Like a lot of young men at that time, Jim was drafted into the Army and served two years before he returned to California to Ken’s place. Soon after he returned, Ken scaled down his racehorse operation and encouraged Jim to take a job working for AQHA.
He was hesitant to take the job because he wanted to try his hand at roping for a living, but his family talked him into taking the secure job at AQHA.
“When I started, I told them I would only stay for five years,” he said.
Jim started down the road for AQHA, spending nearly every day of the month somewhere other than home. In fact, he didn’t have a home in Amarillo for quite some time because he was never there long enough to make it a good investment. He just bounced between his family’s homes scattered across the Southwest and made his home wherever he could.
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Jim had met countless people down the road, but when he decided to settle down, he headed back to Amarillo and married Anita Brown. Anita also worked for AQHA and had been friends with Jim for some time before the couple started dating.
After they married, Jim decided it was time to leave AQHA, and they went north to Colorado to work on a ranch and start a family. Four years of rough winters and bad drought forced Jim, Anita and their new son, Will, to sell their cattle and find more stable work, so they headed back to Amarillo.
Jim returned to AQHA in 1980 and stayed there until he retired in 2003 at 73.
One Tough Job
A magazine once wrote a story about Jim, “A Look at a Guy With a Tough Job in the AQHA.” It was a pretty good indication that Jim’s responsibility as an inspector was a tough one.
Telling people the horses they had invested money in couldn’t be recommended for AQHA registry was not a job many would call a lot of fun. But Jim had an uncanny knack with people.
“He never met a stranger,” Anita said. “He hardly went anywhere when they weren’t glad to see him.”
When Jim left members’ ranches, they always knew where they stood before he pulled out of the driveway.
“Some of the other inspectors would wait and send a letter when they got home if the horse didn’t pass inspection, but I never did,” he said. “I figured I at least owed it to them to shoot them straight right then.”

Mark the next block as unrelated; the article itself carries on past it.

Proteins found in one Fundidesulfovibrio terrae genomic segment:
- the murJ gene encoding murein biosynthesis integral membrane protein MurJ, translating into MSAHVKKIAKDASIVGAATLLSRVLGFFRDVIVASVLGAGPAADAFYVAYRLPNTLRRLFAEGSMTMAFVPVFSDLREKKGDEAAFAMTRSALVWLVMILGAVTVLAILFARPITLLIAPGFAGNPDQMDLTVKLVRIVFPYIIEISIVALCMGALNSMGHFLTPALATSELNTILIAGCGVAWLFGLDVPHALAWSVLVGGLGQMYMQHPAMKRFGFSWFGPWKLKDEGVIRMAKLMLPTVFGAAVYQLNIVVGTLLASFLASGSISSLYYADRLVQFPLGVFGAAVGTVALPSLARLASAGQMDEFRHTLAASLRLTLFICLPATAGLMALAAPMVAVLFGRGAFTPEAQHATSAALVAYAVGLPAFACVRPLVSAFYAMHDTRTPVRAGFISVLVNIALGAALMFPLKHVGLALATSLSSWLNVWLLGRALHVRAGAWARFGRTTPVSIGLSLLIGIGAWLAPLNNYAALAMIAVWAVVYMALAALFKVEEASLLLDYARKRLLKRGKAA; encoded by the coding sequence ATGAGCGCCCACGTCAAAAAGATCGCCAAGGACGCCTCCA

A Good Trade
Jim never tired of looking at good horses. It was one of the things that kept him on the road for nearly 40 years. One definite perk of his job was getting to see some of the greatest American Quarter Horses.
He said some of the best horses he ever saw were racehorses, due in part to their conformation.
“They’re made right, or they wouldn’t be able to run,” he said. “There is something about great horses you can just feel when you approach them. They have some sort of unexplainable aura about them.”
The sheer number of horses Jim evaluated through the years molded his knowledge of good horses into invaluable wisdom.
Although Jim spent most of his time at work evaluating horses, he never went without horses of his own. Between team ropings and horse shows that Anita and Will both competed at, there wasn’t much time he didn’t spend beside or aboard a Quarter Horse.
A Friend of Many
One thing he talked about more than horses is all the good people he met through the years. It’s the one thing he missed about his job after retirement.
“After you meet so many people through the years, it’s what you start to look forward to on trips. It was like a reunion of friends every time,” he said.
Jim probably had direct contact with more AQHA members than anyone through the years. He was an icon of the Association and a testament to the value of relationships with the people and the horses in our industry.